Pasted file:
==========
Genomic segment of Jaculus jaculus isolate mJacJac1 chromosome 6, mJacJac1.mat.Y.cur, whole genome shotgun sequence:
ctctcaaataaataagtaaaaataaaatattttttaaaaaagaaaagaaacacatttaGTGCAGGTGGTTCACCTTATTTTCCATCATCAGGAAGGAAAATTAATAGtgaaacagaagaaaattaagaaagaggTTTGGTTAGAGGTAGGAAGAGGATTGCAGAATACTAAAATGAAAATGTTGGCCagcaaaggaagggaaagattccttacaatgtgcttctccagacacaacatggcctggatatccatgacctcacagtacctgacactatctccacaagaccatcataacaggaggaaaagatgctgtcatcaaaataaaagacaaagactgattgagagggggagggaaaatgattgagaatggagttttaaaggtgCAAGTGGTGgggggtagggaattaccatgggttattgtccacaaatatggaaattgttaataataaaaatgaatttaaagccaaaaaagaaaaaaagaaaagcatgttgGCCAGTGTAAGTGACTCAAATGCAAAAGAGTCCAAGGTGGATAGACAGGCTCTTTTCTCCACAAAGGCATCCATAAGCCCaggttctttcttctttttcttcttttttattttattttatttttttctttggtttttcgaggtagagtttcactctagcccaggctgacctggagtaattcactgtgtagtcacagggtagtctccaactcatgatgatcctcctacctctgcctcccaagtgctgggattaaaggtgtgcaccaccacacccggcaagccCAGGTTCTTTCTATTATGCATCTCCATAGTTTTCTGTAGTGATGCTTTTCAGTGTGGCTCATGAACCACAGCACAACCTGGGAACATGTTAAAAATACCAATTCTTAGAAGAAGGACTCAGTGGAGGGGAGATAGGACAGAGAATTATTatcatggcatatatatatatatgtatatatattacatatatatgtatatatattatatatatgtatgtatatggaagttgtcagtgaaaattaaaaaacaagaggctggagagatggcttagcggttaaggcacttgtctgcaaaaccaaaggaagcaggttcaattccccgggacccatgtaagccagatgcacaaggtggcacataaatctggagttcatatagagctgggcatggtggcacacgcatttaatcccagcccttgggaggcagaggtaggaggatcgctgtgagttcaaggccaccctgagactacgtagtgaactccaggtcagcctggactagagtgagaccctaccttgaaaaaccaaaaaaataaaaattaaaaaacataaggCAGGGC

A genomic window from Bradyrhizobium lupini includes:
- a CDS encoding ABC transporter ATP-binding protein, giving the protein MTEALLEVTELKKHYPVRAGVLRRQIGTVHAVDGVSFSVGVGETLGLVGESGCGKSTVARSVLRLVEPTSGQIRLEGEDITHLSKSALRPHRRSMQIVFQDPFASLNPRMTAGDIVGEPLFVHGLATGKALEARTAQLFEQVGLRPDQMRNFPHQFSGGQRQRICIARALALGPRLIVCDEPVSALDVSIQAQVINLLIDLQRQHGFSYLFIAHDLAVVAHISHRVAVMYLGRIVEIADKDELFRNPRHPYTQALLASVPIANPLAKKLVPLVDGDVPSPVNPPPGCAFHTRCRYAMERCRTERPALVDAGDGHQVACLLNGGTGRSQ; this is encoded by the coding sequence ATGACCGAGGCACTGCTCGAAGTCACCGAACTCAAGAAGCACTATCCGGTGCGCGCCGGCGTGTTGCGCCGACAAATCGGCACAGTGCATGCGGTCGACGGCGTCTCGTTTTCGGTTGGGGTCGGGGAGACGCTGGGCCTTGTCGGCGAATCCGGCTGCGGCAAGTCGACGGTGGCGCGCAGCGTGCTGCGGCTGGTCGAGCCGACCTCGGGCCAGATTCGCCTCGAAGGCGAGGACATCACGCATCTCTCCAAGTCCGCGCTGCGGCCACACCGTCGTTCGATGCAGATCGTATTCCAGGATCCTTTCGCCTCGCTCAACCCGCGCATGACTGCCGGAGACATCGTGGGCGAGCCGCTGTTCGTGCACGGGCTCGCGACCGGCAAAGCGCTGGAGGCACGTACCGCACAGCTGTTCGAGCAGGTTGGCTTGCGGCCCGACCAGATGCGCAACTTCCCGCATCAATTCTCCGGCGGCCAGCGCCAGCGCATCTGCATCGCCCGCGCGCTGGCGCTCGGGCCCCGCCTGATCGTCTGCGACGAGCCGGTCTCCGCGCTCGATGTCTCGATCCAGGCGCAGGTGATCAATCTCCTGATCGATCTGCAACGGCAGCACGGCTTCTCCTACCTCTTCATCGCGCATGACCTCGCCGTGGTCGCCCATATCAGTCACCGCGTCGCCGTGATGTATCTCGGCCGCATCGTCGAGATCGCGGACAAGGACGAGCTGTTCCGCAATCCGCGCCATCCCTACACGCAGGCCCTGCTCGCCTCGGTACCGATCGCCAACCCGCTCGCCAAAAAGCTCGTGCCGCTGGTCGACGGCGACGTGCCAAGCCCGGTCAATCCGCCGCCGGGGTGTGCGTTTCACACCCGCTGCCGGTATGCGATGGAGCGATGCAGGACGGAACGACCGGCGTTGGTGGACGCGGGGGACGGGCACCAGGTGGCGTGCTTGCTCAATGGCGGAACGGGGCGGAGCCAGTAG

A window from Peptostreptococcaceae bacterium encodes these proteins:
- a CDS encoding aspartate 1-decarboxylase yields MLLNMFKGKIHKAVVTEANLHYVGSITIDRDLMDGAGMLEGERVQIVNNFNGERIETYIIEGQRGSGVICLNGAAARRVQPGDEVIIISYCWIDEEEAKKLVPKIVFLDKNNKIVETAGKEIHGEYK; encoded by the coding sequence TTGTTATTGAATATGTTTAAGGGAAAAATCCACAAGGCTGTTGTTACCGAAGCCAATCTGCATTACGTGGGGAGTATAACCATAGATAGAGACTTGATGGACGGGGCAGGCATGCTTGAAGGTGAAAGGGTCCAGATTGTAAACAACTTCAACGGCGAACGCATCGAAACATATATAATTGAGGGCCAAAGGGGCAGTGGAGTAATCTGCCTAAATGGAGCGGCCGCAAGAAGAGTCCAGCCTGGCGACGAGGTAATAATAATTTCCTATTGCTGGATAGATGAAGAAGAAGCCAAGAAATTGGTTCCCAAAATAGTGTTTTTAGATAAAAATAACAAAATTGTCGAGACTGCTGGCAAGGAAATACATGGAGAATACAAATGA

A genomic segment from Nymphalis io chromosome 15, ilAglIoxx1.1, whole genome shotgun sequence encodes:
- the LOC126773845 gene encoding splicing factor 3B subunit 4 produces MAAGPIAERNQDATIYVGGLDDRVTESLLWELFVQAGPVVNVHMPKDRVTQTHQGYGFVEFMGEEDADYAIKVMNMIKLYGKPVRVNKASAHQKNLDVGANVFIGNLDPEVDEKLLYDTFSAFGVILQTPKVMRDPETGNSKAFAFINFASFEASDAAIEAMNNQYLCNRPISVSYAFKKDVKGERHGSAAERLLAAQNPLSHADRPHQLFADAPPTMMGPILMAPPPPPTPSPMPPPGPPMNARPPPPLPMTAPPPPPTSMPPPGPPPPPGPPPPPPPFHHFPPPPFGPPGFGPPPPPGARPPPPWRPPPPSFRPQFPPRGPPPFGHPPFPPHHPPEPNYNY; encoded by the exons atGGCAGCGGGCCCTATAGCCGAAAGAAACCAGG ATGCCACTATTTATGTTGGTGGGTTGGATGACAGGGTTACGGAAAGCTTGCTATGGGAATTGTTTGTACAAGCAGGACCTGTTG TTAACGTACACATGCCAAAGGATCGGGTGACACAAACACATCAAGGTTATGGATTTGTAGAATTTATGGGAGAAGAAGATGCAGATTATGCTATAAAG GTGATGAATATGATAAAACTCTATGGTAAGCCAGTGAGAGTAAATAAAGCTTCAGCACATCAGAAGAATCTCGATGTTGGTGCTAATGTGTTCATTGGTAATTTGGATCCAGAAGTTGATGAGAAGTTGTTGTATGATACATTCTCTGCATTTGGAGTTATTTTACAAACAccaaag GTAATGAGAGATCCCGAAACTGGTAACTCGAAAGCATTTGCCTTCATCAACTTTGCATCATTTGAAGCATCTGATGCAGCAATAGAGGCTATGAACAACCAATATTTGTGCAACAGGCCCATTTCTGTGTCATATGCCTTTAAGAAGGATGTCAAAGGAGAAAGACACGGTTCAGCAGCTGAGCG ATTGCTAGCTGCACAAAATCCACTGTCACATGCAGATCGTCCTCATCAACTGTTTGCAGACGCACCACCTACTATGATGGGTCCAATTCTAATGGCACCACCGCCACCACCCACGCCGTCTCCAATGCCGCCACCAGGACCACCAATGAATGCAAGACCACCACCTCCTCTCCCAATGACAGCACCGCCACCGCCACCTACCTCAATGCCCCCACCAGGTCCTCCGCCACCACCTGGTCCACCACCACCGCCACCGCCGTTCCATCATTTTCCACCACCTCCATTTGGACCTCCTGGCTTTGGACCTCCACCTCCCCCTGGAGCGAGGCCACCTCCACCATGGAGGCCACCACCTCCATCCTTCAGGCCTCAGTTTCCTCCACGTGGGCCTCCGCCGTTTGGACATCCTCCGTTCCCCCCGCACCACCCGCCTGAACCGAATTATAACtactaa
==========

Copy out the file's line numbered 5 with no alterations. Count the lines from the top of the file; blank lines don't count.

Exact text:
A window from Peptostreptococcaceae bacterium encodes these proteins: